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I've made some interesting progress on the floating bridge, and I finally got someone with a functioning cell phone camera in a position to take a few pictures for me. However, before going further, Iíd like to outline the problem that this project was originally aimed at solving.

I make arched structures out of cattle panels and dimensional lumber. This involves cutting boards to length and cutting the ends at angles down to about 27 degrees. High precision isnít required. Frankly, an experienced framer would just do it all freehand with a circular saw. Me, though, Iíve been using a miter saw for cutting to length and a kludgy single-purpose track saw setup for the angle, swapping these tools in and out of a smallish outdoor working space. I wanted the convenience and superior dust containment of a single track saw setup that I could use for both operations.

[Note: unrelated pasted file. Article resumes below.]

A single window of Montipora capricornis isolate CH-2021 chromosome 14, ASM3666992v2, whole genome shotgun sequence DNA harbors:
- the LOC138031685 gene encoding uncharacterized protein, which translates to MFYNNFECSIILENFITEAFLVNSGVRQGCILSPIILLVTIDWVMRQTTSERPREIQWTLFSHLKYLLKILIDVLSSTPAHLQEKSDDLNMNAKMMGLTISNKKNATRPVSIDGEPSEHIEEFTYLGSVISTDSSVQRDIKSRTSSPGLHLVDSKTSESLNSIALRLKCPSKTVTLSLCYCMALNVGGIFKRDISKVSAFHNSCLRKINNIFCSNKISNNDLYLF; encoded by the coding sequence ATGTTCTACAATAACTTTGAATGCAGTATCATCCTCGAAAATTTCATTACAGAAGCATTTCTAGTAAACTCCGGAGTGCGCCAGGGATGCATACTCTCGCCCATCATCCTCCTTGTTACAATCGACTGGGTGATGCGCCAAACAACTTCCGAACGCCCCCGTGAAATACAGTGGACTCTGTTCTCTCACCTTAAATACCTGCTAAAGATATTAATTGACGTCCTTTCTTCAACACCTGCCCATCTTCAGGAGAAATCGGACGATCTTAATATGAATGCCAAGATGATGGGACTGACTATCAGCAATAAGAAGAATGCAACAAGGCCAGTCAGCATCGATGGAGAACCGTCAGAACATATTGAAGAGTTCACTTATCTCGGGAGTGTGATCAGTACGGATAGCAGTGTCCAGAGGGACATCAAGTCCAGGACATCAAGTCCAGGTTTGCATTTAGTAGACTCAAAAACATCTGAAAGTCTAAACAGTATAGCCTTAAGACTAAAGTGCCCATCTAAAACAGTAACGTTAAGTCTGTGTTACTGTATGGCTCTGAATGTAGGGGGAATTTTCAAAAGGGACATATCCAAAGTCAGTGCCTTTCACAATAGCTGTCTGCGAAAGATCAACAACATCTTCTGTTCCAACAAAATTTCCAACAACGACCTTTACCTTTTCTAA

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Old 03-28-2018, 10:10 PM
Nutcase Nutcase is offline
 
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The plywood and 2x4 beam in the proof-of-concept version of the floating bridge wasnít very flat or square. I decided to replace it with a 4í long extruded aluminum beam scavenged from a rowing machine some years ago. Itís straight and sturdy, and one side has a track for 3/8Ē carriage bolts. However, it offers no particularly convenient way to mount the B-300 bridge armature on the ends.